Topology and logic at Princeton. (English) Zbl 0682.01016

A century of mathematics in America, Pt. II, Hist. Math. 2, 217-221 (1989).
[For the entire collection see Zbl 0659.00007.]
The paper, as a portion of an invited lecture, deals with the history of emergence of two fields at Princeton, i.e. Algebraic topology and Mathematical logic. It all started with the appointment of Oswald Veblen as ‘preceptor’ at Princeton which triggered a chain of academic pursuits and research activities there e.g. Veblen’s work and his famous book, Alexander’s invariance proof, his duality and his horned sphere and the Lefschetz focal point index. Oswald Veblen, in his retiring address as President of the AMS, asked mathematicians to take over formal logic and develop it. This inspired A. A. Bennet and Alonzo Church to take a lead. Lateron, Church and his Ph. D. students, made notable contributions in the field of logic including \(\lambda\)-calculus.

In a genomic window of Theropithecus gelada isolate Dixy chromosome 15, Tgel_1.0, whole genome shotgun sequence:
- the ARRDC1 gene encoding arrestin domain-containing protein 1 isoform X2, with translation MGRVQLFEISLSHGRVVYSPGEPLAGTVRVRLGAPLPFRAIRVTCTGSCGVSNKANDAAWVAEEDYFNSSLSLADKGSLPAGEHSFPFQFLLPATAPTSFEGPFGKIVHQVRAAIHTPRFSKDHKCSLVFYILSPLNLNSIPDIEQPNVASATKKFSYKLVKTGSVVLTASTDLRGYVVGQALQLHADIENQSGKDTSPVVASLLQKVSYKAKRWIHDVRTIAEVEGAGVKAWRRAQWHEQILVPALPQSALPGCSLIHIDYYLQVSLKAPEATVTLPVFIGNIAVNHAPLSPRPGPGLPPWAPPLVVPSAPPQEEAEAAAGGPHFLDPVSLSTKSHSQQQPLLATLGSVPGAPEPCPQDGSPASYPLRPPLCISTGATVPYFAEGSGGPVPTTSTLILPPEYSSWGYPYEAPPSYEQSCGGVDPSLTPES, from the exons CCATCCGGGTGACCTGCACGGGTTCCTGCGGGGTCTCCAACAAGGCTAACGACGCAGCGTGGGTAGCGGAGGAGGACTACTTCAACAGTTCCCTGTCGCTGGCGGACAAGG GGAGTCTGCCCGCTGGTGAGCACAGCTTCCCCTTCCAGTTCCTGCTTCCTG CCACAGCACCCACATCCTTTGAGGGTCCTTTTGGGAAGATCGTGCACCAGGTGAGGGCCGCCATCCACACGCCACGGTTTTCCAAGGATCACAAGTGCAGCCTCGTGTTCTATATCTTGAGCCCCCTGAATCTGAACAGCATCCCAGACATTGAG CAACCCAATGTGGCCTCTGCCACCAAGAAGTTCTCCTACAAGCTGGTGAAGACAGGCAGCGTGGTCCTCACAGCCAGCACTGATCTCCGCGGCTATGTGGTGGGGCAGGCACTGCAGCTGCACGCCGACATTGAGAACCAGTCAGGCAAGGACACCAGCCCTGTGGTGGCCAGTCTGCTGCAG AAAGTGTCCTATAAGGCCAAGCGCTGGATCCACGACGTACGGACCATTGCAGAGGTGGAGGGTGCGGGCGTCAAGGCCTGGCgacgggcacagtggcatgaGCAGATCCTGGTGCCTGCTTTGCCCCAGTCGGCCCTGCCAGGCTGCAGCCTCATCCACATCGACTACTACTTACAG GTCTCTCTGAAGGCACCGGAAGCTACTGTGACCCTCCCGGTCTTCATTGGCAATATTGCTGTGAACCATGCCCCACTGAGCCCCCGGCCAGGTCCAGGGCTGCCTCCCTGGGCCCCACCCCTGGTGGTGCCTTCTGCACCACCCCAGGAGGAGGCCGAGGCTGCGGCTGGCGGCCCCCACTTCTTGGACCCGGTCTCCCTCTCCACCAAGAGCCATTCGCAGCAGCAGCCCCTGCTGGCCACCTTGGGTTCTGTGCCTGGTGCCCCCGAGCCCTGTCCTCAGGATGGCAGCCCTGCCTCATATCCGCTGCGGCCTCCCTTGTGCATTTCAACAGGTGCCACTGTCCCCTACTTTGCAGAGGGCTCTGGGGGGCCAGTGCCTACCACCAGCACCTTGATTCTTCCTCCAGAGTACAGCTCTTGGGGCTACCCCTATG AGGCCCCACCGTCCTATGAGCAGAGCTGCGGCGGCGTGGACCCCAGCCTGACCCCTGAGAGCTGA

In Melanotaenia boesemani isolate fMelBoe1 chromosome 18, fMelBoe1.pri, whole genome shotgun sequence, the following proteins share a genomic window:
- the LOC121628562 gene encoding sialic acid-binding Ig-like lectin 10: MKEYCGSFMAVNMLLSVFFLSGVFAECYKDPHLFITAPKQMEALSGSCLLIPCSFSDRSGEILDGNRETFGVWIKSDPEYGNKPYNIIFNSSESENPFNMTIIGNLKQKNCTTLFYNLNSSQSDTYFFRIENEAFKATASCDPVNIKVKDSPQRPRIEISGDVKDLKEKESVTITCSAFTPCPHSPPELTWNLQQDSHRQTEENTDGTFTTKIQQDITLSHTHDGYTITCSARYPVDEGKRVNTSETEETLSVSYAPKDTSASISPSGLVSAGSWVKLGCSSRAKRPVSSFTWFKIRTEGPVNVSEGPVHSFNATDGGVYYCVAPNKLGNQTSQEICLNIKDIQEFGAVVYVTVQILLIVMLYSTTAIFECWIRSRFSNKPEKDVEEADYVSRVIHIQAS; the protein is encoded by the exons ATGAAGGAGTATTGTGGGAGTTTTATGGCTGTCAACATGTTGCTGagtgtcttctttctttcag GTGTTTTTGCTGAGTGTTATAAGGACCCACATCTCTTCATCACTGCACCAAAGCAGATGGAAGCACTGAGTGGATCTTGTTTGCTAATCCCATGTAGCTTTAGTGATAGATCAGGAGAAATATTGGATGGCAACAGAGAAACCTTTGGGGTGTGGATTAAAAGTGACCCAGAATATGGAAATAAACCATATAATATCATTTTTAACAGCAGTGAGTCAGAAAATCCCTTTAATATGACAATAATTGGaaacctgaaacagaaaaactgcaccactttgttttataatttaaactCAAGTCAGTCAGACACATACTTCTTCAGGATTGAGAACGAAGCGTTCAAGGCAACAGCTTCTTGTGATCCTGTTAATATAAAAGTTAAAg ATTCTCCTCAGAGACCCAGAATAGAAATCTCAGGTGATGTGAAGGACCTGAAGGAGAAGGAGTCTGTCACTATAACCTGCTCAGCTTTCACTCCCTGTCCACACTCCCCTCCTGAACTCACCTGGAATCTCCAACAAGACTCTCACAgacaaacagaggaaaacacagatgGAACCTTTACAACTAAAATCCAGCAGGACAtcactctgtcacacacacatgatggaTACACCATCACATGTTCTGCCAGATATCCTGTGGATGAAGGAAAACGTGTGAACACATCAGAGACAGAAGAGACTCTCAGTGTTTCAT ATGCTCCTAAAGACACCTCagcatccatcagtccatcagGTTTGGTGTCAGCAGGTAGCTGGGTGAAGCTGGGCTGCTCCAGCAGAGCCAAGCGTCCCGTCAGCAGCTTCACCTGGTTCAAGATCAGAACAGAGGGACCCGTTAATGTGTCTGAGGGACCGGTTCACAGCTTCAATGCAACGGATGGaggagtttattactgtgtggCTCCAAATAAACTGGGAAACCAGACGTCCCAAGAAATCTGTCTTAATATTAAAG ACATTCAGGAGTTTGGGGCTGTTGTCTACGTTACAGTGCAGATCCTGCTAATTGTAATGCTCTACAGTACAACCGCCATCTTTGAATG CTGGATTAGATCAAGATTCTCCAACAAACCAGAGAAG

Reviewer: M.K.Saxena


01A74 History of mathematics at institutions and academies (non-university)
01A60 History of mathematics in the 20th century


Zbl 0659.00007